George Will is on drugs?

Tom O'Connor Contributor
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There’s no doubt that George Will is on drugs. Yes, I know the thought of America’s leading conservative columnist indulging on a regular basis in powerful, mind-altering substances is rather hard to believe. But once you consider the evidence I have no doubt you’ll agree that there is no other explanation for his bizarre behavior in his weekly appearances on ABC’s This Week.

For example, a few Sundays ago I watched as Paul Krugman (winner of the Nobel Prize for his work in the Economics of Persistent Peevishness), gave voice to notion that Senate Minority Leader Mitch McConnell was making the “most dishonest argument in the history of politics” for contending that giving certain large financial institutions the assurance of a government rescue might lead, at some future date, to a government rescue. This from a man who sat silent and smiled serenely as the democratic leadership sold their heath care bill with the assertion that adding tens of millions to the health care rolls would in fact reduce the cost of health care. Did Mr. Will leap to his feet, his face contorted in righteous indignation and employ his extensive vocabulary to upbraid Mr. Krugman as a knave and a hypocrite? He did not. He sat there with an unnatural calm. An eerie, and highly suspicious equanimity.

If this weren’t evidence enough, later in the show, Cynthia Tucker of the Atlanta Journal-Constitution offered her considered opinion that a new law, which actually makes it illegal to be an illegal immigrant in Arizona, “harkens back to apartheid”. In other words, Ms. Tucker‘s view is that permitting Arizona police to determine whether a suspect they have already detained for an unrelated crime is actually a citizen of this country is akin to the policy of an avowedly racist government, which oppressed, imprisoned, and even turned a blind eye to the murder its own citizens. Were Mr. Will not under the influence of potent mood-altering drugs this would have necessarily induced him to do a spit-take into his This Week logoed coffee mug. But, please note, he barely raised an eyebrow.

If these were the only instances of this far too laid-back behavior, perhaps the evidence could be dismissed. But, alas, they are not. Not by a long shot. I’ve watched with my own eyes, as, over the years, Mr. Will has remained unnaturally calm, unnervingly cool and impossibly collected despite the wildest of pronouncements from the entire population of the Left Wing fever swamp.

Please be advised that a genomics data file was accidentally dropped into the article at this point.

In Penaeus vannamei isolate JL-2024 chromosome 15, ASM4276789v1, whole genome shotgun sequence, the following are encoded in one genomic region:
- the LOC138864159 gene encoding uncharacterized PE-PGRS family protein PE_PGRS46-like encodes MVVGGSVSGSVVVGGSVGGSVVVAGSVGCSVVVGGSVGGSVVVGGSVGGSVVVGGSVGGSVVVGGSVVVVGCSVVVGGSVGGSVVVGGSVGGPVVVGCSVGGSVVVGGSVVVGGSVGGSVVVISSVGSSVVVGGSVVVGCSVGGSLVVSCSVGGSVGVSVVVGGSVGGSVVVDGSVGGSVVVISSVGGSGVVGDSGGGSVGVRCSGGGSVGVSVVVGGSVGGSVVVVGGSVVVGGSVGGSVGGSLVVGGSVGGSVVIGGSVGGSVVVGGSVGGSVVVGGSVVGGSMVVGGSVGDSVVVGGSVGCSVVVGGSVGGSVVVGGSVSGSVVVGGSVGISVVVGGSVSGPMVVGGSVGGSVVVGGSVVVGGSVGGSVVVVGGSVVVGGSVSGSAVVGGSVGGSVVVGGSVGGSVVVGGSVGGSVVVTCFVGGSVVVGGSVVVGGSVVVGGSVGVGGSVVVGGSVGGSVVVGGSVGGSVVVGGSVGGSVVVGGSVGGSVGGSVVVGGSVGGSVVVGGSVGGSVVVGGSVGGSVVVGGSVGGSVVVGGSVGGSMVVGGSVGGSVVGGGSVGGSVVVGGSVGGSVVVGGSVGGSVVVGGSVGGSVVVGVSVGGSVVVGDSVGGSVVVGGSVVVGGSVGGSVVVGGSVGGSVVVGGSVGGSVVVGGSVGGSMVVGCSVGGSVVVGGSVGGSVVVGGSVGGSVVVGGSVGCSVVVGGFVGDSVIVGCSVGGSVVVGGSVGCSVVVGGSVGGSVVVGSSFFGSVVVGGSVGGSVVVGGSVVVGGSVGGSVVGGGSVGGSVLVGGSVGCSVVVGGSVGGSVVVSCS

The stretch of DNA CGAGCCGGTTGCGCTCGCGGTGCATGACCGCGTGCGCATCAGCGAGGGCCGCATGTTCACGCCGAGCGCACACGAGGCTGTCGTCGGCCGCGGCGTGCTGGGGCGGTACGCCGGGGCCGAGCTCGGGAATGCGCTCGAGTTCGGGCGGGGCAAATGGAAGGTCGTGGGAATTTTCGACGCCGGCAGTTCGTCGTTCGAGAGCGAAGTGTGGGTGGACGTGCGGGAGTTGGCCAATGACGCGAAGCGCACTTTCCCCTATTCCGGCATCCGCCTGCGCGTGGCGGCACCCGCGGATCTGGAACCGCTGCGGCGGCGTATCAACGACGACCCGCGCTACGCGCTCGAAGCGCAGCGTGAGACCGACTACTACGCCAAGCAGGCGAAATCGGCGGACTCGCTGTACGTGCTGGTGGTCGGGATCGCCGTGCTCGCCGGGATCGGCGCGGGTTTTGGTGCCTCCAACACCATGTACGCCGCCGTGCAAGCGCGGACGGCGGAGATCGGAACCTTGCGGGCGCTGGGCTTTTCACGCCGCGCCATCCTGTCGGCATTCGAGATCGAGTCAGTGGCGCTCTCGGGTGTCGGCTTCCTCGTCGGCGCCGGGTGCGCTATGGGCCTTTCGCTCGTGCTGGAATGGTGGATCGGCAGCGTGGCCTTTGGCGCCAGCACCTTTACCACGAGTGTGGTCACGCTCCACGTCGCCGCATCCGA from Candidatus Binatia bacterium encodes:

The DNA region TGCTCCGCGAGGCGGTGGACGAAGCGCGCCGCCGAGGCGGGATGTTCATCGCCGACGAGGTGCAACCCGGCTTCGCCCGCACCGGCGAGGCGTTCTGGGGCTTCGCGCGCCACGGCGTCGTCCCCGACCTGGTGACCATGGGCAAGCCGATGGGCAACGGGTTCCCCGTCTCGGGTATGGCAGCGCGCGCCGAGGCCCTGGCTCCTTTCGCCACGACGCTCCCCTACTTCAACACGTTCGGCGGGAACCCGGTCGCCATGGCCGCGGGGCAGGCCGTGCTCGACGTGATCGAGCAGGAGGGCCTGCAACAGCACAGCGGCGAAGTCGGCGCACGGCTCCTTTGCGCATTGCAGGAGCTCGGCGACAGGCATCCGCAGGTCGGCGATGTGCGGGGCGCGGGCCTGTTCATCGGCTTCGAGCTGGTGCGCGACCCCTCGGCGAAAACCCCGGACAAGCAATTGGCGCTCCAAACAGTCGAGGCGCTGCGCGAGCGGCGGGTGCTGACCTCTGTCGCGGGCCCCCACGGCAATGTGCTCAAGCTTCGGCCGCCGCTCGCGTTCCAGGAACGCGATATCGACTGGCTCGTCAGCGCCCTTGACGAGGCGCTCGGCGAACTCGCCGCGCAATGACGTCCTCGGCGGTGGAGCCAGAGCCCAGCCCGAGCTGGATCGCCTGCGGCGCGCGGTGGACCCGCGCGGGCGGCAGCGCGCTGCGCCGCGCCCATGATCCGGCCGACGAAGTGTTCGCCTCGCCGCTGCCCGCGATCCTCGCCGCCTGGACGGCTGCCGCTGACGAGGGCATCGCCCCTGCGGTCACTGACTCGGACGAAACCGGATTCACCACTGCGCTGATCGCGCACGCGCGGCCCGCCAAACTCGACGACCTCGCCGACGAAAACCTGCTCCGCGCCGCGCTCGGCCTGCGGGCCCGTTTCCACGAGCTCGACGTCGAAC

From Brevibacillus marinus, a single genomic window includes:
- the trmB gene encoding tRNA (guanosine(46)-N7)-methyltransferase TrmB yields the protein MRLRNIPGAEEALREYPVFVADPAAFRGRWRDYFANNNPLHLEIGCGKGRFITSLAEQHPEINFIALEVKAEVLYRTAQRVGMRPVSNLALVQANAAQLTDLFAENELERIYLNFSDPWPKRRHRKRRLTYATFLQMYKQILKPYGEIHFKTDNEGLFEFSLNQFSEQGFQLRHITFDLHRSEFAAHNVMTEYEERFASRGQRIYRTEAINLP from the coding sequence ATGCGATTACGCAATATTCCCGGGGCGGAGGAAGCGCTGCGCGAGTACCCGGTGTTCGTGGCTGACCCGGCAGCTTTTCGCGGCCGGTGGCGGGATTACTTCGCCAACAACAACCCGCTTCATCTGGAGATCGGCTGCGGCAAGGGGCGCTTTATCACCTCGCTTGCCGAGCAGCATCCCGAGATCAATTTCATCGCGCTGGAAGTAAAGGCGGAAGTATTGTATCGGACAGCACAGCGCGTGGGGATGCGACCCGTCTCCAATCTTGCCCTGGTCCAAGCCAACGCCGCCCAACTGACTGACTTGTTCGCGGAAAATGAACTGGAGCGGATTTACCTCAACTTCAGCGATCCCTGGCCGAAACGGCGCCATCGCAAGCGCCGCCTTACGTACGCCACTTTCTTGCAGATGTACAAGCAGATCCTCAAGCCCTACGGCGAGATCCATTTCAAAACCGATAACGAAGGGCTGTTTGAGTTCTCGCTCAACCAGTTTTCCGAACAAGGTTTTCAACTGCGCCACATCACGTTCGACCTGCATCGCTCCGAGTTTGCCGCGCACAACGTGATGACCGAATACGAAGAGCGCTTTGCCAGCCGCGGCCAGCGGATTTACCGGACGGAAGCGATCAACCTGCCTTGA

Now, you may say in Mr. Will’s defense, that perhaps, unknown to us, he is a long practitioner of Buddhist meditation and that after years of disciplined breathing he has achieved absolute mastery over his emotions. There’s only one problem with this theory, I hear the Dalai Lama himself has declined invitations to This Week for fear he’d be unable to stop himself from lunging across the table, grabbing one of these characters by the throat, and trying to shake some sense into them.

I suspect that Mr. Will’s drug use began years ago when, as one of the founding panel members on This Week, he was required to listen to Sam ‘The Human Bullhorn” Donaldson’s weekly assaults on logic and common sense. It was then, no doubt, that he first began his reliance on “the sane man’s little helper.”

Mr. Will, being the consummately rational man that his is, has obviously weighed the benefits and the risks of his drug use. On the one hand, the long-term use of such powerful chemicals must eventually take a toll on his health. On the other hand, his drug use has no doubt saved his sanity, if not his life, on many occasions. The latest being a recent Sunday when he was confronted with a perfect storm of left wing blather: Katrina vanden Heuvel, Bill Maher and the Reverend Al Sharpton –ALL AT THE SAME TIME! Were not Mr. Will under the anodyne influence of powerful chemical agents, there could have been only one outcome: his head would have exploded. And that would have been a sad loss indeed.

Tom O’Connor is a devoted fan of Mr. Will and sympathizes with his dependence on potent mood-altering drugs.